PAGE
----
PRESENTATION [ Fast Download Here ]
There appears to be a resurgence of interest from risk managers to engage formally in scenario analysis. This interest appears to be driven in part, from banks operational risk departments; hoping that they can move their risk framework onto the Advanced Measurement Approach of Basel II.
While Basel-III's predecessor to Basel-II doesn't require any changes to a bank's operational risk framework, some institutions are still looking to improve their operational risk reporting systems and they are attempting to achieve this goal through the scenario analysis route.
In this article we will discuss this recent curiosity in scenario analysis and provide a complete presentation which can be downloaded that explains how to build a best practice scenario analysis program for operational risk.
What is Scenario Analysis
Scenario Analysis is used in operational risk to dimension potential losses from extreme events, what is often referred to by analysts as the unexpected loss component of the probability loss distribution function. In short, the tail of this loss estimate curve.
In winning operational risk strategies, there will be a tendency to target specific aspects or qunatiles of the loss distribution directly and each agenda will select a different emphasis on the way it uses data from this probability distribution.
There are several approaches that banks can entertain for estimating the tail of in operational risk and they broadly fall into three methods:
 EXTREME VALUE THEORY
Extreme Value Theory or EVT uses curve fitting estimates close to the maximum loss threshold to generate a smooth type II or tail curve. This approach is often referred to as the Loss Data Approach for Basel II AMA.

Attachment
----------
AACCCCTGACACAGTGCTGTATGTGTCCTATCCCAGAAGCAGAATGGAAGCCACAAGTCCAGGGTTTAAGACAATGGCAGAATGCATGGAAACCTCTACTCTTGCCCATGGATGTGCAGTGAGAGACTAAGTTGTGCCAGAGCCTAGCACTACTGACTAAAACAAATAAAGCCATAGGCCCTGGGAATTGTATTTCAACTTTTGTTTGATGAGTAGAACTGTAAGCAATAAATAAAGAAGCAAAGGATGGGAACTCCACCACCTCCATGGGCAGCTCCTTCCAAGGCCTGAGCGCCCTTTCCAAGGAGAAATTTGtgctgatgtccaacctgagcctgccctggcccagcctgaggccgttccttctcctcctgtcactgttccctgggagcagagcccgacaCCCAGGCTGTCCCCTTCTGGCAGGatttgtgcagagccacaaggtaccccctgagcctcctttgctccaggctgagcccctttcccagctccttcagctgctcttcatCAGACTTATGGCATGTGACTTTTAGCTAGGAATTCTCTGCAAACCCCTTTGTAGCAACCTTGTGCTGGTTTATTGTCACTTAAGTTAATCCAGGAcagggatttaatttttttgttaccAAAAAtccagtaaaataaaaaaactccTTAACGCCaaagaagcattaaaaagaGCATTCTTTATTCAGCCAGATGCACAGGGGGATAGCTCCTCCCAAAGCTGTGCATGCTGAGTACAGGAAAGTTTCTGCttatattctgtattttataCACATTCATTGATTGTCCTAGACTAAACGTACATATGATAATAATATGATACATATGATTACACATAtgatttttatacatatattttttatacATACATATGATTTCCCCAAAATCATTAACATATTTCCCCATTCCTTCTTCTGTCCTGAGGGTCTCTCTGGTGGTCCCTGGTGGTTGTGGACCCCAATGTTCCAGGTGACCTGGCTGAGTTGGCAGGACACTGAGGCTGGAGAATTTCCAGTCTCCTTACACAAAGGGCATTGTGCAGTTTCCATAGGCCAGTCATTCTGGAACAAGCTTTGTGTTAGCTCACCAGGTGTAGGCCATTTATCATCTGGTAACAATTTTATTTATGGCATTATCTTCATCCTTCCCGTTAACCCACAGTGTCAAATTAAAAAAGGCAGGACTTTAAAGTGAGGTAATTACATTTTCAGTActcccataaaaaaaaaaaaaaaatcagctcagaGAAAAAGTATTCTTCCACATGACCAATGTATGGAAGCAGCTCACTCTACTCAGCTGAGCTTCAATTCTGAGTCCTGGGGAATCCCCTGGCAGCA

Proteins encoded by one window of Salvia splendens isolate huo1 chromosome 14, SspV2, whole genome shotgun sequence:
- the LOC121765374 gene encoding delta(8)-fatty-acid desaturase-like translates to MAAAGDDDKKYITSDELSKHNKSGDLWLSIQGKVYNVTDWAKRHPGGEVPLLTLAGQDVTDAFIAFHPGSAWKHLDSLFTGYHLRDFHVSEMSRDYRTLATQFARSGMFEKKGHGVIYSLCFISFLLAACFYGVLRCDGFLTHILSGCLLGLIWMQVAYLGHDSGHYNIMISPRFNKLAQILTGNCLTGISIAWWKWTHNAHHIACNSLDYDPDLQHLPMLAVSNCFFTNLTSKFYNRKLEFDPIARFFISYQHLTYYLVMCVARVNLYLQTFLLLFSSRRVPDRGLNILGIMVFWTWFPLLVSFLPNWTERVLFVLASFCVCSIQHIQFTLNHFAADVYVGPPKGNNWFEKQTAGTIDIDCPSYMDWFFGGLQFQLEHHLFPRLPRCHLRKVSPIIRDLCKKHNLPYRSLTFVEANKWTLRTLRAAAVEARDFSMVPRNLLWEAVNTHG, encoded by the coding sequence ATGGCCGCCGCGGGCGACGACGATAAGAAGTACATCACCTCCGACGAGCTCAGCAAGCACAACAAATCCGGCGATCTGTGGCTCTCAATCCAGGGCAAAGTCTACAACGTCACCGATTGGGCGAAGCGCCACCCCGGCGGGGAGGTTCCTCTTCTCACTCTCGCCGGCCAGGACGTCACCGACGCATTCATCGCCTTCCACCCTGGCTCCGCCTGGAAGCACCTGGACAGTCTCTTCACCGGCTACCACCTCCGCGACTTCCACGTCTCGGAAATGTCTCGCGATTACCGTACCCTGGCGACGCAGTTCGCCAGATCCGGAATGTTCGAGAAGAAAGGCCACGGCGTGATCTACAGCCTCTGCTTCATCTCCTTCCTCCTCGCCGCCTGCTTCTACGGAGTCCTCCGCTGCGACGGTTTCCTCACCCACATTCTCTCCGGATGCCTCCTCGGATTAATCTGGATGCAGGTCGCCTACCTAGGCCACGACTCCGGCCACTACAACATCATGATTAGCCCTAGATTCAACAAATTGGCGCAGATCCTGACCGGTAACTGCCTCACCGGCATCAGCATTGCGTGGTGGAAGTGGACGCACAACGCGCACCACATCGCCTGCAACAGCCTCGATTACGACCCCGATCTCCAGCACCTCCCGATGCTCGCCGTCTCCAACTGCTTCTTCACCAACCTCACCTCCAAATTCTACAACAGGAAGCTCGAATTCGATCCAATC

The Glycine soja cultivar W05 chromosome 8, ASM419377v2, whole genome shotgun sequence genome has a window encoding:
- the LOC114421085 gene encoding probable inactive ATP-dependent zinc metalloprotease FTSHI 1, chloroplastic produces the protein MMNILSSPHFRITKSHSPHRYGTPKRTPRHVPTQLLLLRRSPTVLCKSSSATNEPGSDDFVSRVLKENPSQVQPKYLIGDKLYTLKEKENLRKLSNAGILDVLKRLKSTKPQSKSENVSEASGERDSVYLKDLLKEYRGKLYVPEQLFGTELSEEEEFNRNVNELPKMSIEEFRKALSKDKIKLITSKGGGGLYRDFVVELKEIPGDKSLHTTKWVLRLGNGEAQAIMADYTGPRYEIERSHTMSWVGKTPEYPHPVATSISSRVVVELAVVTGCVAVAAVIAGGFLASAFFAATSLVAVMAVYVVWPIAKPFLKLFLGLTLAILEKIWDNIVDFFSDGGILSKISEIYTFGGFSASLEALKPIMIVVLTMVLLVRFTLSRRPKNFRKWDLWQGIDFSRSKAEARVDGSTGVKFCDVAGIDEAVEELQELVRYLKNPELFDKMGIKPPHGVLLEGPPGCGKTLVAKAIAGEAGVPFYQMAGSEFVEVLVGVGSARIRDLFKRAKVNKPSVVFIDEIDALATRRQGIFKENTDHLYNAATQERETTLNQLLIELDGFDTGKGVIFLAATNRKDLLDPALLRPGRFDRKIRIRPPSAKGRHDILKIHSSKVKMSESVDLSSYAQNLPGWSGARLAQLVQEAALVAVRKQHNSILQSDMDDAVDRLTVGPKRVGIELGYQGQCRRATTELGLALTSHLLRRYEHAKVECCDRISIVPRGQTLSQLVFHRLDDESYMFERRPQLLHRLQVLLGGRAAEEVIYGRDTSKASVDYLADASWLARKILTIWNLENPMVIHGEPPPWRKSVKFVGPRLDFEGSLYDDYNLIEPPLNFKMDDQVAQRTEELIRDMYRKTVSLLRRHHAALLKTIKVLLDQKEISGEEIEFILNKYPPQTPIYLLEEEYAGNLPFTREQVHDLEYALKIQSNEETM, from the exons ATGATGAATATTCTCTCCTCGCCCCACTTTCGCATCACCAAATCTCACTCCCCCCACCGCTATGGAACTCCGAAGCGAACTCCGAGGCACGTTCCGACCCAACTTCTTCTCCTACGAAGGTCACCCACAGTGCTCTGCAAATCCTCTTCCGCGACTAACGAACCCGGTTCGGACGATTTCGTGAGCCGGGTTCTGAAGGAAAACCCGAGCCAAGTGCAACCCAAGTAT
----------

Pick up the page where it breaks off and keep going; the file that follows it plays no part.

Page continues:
RISK DRIVERS AND CONTROLS APPROACH
Risk Drivers and Controls Approach or RDCA, builds up a Bayesian network of risks and controls that can be used to propagate the tail curve.
 SCENARIO ANALYSIS
Scenario Analysis is a process of posing forward looking "what if" questions to business units. These "what if" questions are designed to capture a description, loss amount and potential frequency for extreme events. A good scenario analysis program is normally executed after risk intel has been captured elsewhere from the operational risk framework. Consequently, scenario analysis is not normally an early initiative in an the entire operational risk program.
Each method list above has its own benefits and drawbacks. However, nearly all banks that have moved into the AMA space for Basel II, seemed to have engaged scenario analysis in some form or another.
This is not new stuff and disappointingly, I haven't come across that many novel or ground breaking ideas when it comes to operational risk. Certainly over the last five years the banking industry appears to be recycling old concepts and in the context of scenario analysis, this rule probably applies as well.
Perhaps one of the more proactive community based initiatives that was launched back when operational risk was all the rage for Basel II, was the sbAMA working group. Back in the Basel II years for leading institutions, banks which wanted to move towards Advanced Measurement Approach generally struggled with data or lack of it as seemed to be back then. Actually, there were so many bankers with this data paucity curse, that some of them decided to form an alliance to resolve the missing data problem. The sbAMA working group was formed as a formal meeting point for bankers to exchange ideas and data on operational risk.
Originally, the sbAMA working group consisted of several banks taking in : Banca Intesa, Barclays Bank, Credit Suisse First Boston, Dresdner Bank (later acquired by Commerzebank), Fortis Bank (which has been broken up and sold), Royal Bank of Scotland, Lloyds TSB, HBOS, UFJ Holdings, Euroclear. However, the list grew overtime. You can find more information on the sbAMA working group by following this link sbAMA working group.
To sum it up, if you want to kick off an operational risk scenario analysis program, the output from the sbAMA working group is a good place to start your research. The presentation attached to this blog has been written with the working groups techniques in mind and it extends on the original effort outlined by this sbAMA committee.
While Scenario Analysis seems like the ideal panacea for missing loss data, it isn't a straight forward activity to engage in with staff. The sbAMA working group address some of these technicalities, by breaking down the complexity of a scenario analysis program into six concise and manageable phases.